Topic: What would be a better alternative to present leadership hierarchy we’ve come to accept in public education?
This week’s #edchat topic was an especially welcome change of pace for me, because once again I was forced to really think about an aspect of teaching that I, as an “outsider” and non-teacher, had never previously considered. I like topics like that. They force me out of my usual style of thinking and put myself in the shoes of someone else.
As someone who studied business in college, I sort of took it for granted that schools would have the same structure and hierarchy as businesses. There would be a couple big-wigs at the top, several layers of bureaucracy below them, and then a legion of teachers (“employees”) that were managed relatively closely but given the appearance of autonomy.
It turns out, I was at least partially right. There are several layers of bureaucracy above teachers, and there is a prevailing sense that teachers don’t exactly have as much autonomy as they need. But the point that I was missing was this: why should schools function the same as businesses? Why should it be this way?
I guess I had figured that the school my father teaches at was the norm. I would hear him complain about all the bureaucracy at his school regularly over dinner. It was just the same type of complaining I imagined I would hear if my father worked in an office or in a factory. There’s always a big boss who has forgotten what it’s like to be an employee. And there’s always stuff to complain about.
The point is, though, it doesn’t have to be that way. There were a few #edchatters this week who said that they were quite happy with their schools’ hierarchy and leadership. They were well supported and those at the top knew how to communicate and prioritize.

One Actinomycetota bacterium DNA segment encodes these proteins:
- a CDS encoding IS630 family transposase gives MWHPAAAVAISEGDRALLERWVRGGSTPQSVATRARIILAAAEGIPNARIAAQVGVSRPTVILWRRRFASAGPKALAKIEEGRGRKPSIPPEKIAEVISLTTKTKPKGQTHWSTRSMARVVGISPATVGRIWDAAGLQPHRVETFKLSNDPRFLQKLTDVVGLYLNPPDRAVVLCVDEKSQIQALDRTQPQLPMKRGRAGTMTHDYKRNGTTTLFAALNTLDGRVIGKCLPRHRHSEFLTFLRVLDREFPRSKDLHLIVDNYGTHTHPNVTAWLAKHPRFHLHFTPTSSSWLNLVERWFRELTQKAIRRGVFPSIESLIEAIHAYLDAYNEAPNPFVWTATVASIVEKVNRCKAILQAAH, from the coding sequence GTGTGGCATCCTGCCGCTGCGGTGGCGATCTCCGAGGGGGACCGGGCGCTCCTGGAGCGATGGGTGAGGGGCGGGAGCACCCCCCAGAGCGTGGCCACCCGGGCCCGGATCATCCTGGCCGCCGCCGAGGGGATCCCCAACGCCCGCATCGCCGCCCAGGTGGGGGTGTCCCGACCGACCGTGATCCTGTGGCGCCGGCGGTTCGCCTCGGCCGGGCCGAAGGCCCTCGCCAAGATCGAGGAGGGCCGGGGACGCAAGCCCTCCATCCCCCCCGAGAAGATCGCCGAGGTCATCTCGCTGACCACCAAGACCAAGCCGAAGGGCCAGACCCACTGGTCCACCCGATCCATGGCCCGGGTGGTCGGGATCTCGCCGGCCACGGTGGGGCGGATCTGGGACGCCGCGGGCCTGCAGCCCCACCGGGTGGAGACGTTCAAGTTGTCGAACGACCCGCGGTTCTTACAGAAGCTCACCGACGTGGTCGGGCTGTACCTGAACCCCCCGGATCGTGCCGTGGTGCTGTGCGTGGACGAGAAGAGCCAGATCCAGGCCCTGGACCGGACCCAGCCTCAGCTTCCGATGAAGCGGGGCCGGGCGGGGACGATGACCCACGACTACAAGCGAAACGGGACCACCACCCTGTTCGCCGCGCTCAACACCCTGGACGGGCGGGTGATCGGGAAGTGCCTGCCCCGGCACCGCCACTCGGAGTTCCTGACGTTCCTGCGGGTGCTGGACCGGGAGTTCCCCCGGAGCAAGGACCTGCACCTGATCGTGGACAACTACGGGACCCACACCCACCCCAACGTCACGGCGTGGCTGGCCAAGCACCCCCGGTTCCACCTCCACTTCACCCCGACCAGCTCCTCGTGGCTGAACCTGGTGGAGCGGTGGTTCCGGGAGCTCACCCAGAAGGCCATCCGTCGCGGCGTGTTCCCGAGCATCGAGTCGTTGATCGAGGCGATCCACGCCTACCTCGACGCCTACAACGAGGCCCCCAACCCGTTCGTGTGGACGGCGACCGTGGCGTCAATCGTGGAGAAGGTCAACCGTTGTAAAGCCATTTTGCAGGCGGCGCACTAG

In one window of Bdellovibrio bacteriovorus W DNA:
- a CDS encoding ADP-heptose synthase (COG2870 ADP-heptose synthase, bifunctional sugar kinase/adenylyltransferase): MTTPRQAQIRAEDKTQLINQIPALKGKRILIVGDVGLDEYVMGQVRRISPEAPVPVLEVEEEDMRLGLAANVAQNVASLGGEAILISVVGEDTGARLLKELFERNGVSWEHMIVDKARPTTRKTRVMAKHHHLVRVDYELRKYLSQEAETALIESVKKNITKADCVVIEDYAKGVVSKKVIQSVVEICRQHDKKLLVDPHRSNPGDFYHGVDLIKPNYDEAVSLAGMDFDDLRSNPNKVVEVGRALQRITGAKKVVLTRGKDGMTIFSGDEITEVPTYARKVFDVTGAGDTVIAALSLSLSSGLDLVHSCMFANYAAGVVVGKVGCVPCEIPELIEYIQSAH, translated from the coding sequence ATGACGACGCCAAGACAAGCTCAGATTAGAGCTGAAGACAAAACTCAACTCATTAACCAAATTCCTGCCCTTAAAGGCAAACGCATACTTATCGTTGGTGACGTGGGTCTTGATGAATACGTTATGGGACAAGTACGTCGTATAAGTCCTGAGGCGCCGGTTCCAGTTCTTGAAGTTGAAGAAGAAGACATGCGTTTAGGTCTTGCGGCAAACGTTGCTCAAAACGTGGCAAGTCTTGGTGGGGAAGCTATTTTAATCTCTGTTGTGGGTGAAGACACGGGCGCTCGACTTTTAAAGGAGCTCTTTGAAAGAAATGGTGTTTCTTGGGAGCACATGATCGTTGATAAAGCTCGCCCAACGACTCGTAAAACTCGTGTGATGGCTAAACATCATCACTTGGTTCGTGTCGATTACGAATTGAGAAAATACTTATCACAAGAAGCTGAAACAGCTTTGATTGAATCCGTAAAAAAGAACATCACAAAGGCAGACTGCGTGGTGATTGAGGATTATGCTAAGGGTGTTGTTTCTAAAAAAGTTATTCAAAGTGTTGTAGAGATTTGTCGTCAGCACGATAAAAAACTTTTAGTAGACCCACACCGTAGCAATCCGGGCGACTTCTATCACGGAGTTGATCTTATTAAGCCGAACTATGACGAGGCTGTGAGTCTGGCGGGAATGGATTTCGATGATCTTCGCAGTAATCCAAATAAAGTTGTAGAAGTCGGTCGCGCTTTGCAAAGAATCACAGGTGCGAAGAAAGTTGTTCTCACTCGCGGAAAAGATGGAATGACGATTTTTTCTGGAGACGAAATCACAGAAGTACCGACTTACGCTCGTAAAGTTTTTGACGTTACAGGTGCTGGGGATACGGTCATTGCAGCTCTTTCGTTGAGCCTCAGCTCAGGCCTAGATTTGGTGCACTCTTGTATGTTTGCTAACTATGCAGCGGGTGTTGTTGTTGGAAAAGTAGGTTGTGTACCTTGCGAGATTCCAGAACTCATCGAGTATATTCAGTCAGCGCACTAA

Unfortunately, we all know that this is not the norm – not in business and not in education either. The question is: what can we do about that?
Main themes from the discussion:
- Things are too hierarchical. One prevailing theme I saw this week was that there is too much of a division between teacher and administrator. Administrators got to make the decisions, but it was teachers that had to abide by them. That makes teaching really difficult because teachers know that the rug can get pulled out from under them at any moment and they won’t have any say in the matter. That’s not a good way to do things. We need more communication and more collaboration. Decisions need to be made together. In fact, we should even be making more of an effort to involve students and parents in the making of important decisions.
- Administration is out of touch with the needs of teachers. Even though the majority of teachers were very sympathetic towards administration, I did see quite a few complaints that administrators have forgotten (or never knew) what it was like in the classroom. That’s never a good thing. When those in charge of making decisions are out of touch (and collaboration across hierarchical levels is discouraged) they are not likely to make the right decisions. The solution? Have administrators spend more time in the classrooms for observation purposes only. They shouldn’t only show up briefly to judge a teacher and make an arbitrary decision. The “cream of the crop” administrators seem to know this already.